How to feed baby food on ilive

Basic knowledge of baby food

When it comes to feeding your child baby milk, there are a number of things to consider. Before you start, you need to know how to properly sterilize the bottles and how to mix the powder in the correct proportions. Then it is important to know how and how often you bottle your child and how to feed your child when you are on the go.

How do I properly sterilize the bottles?

Before using bottles and teats for the first time, they must be sterilized and every time they have been used. Wash everything thoroughly and sterilize everything carefully. Use a steam or microwave sterilizer or use a sterilizing solution.

But it is also sufficient if you boil the bottles - place the bottle and teat in boiling water for at least ten minutes. It is important that you then use a clean tea towel dried offbecause bacteria and fungi like warm and humid climates and would otherwise spread quickly.

How do I prepare baby milk?

  • Follow the instructions on the package carefully.
  • Use boiled, chilled water.
  • Fill the bottle up to the mark.
  • Measure the milk powder with the supplied trowel according to the manufacturer's instructions. You can use a knife to scrape off any excess powder from the trowel, but do not press it down firmly.
  • Add the food to the water in the bottle, close it tightly with the teat and lid and shake everything well.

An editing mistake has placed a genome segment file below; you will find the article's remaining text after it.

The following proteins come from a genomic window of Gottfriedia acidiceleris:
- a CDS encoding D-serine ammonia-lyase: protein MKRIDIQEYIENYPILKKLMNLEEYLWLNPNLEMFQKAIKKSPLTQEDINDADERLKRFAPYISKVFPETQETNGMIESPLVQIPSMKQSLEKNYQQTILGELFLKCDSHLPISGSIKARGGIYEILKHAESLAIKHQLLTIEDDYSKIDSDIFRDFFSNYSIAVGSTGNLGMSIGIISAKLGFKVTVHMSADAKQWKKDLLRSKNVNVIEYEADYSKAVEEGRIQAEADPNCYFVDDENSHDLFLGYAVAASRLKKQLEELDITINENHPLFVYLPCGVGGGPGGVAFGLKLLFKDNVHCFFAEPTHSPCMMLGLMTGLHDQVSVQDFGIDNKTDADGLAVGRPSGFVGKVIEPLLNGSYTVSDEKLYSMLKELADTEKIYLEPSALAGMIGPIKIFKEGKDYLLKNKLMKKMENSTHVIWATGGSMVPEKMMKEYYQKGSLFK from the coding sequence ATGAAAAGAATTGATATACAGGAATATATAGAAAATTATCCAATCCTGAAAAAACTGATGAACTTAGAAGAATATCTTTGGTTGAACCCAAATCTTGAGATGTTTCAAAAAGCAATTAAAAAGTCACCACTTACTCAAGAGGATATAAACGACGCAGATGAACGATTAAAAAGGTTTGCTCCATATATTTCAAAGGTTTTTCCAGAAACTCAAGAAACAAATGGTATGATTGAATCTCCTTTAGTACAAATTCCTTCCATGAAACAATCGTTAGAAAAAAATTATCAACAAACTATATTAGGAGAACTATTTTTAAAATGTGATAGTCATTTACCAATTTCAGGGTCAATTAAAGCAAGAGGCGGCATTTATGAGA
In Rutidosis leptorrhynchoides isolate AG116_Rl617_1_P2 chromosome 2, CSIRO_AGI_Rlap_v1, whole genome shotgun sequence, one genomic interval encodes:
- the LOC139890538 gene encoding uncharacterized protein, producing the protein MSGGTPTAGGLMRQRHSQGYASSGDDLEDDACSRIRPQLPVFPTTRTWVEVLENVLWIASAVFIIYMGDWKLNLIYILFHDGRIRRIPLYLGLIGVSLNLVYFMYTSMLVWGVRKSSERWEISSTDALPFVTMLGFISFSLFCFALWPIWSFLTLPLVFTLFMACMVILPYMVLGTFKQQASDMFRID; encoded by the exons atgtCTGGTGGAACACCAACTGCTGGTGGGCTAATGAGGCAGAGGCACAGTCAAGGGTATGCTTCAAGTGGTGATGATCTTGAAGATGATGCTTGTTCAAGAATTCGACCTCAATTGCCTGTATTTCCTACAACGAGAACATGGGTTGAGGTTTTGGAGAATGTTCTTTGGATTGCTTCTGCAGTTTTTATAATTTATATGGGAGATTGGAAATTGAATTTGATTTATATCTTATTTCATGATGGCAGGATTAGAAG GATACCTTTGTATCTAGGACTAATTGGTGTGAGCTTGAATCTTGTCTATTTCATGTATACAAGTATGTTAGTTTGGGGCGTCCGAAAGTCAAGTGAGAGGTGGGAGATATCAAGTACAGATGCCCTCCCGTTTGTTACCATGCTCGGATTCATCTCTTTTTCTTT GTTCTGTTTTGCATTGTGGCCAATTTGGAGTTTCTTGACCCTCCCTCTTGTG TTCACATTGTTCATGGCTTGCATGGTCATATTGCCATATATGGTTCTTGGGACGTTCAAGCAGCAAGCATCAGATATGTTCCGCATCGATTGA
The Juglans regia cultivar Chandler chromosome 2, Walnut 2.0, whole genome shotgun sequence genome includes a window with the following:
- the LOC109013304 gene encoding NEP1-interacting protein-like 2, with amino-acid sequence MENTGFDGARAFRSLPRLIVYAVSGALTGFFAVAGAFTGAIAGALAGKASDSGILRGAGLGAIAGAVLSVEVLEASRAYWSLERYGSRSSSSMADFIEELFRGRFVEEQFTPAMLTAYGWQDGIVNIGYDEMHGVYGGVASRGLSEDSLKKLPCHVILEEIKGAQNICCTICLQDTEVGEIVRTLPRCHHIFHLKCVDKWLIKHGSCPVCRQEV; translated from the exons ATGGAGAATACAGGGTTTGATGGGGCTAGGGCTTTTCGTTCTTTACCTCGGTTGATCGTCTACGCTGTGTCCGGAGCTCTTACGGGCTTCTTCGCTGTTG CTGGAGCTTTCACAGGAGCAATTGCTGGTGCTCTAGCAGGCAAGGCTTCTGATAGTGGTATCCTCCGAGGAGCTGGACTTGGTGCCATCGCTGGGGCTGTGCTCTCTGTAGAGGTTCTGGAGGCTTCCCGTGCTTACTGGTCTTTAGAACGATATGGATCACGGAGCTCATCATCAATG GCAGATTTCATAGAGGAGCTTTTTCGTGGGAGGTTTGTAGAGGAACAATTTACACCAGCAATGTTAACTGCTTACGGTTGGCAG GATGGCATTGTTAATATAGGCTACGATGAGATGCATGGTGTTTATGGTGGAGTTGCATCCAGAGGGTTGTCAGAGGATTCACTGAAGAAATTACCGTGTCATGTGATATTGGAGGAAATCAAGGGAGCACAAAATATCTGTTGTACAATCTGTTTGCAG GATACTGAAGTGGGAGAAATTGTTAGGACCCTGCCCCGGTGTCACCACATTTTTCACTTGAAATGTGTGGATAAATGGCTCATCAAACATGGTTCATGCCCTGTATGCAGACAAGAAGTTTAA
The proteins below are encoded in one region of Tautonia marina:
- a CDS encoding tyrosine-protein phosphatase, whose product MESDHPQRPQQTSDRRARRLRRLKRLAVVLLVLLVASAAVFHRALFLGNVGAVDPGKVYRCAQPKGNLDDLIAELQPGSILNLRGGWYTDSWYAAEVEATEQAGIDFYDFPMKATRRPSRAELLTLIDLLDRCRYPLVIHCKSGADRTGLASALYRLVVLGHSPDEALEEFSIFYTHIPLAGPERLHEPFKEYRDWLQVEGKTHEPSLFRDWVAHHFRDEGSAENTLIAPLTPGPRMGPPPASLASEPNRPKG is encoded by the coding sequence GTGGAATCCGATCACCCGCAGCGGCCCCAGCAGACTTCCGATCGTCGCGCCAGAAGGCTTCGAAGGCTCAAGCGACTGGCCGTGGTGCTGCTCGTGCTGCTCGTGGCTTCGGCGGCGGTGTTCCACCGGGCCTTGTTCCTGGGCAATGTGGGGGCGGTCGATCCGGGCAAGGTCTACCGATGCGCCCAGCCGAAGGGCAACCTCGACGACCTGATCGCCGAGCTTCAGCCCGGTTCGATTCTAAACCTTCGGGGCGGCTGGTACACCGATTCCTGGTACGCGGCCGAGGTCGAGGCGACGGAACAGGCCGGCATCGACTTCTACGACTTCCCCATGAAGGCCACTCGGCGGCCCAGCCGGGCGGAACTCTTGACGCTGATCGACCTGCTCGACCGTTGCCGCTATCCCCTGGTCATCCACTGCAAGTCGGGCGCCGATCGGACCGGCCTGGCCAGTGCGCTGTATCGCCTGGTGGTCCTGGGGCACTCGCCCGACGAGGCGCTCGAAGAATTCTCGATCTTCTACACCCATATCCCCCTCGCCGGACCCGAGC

Don't succumb to the temptation to add extra scoops of powdered milk - it could make your baby sick.

Bottle milk that has cooled down should not be warmed up again - pour away any rest! If you want to prepare bottles, it is best to fill a thermos with hot water and then use it to stir the food fresh if necessary.

How Often Should I Feed My Baby?

As with breastfeeding, the experts agree that there should be no schedule for the first few weeks. Habits will show up on their own after a month or two. Initially, offer your infant the bottle either every two to three hours or when he appears hungry. Most children ask for the breast / bottle about every two to three hours.

If the baby weighs 4.5 kilograms, then it needs around 700 ml of milk a day, divided into at least eight servings. That means it gets four to eight meals. After approx. Two to three weeks, the amount you drink adjusts to approx. 100 - 150 ml per meal (depending on how often you eat something).

Don't force your baby to drink when he's full. Your midwife will be able to tell you how much your baby needs as it ages and weight. (You can also find more information about the amount of baby food here.)

What should I look out for when buying baby food?

The age information on the packaging is particularly important. If you do not want to or cannot breastfeed, infant formula (Pre 1) is the only alternative to breast milk (or HA in allergy-prone children). Follow-on formula is tailored to the needs of the baby from complementary food age. It is recommended that you do not feed your child anything else for the first six months before introducing additional complementary foods (EEC Directive 2006/141, Article 13 (1) b). According to the “Gesund ins Leben” network and other specialist societies, however, follow-on nutrition is not necessary. The starting milk can be given for the entire first year of life. If you want to give the follow-up formula, it should be fed with it at the earliest with the introduction of complementary foods.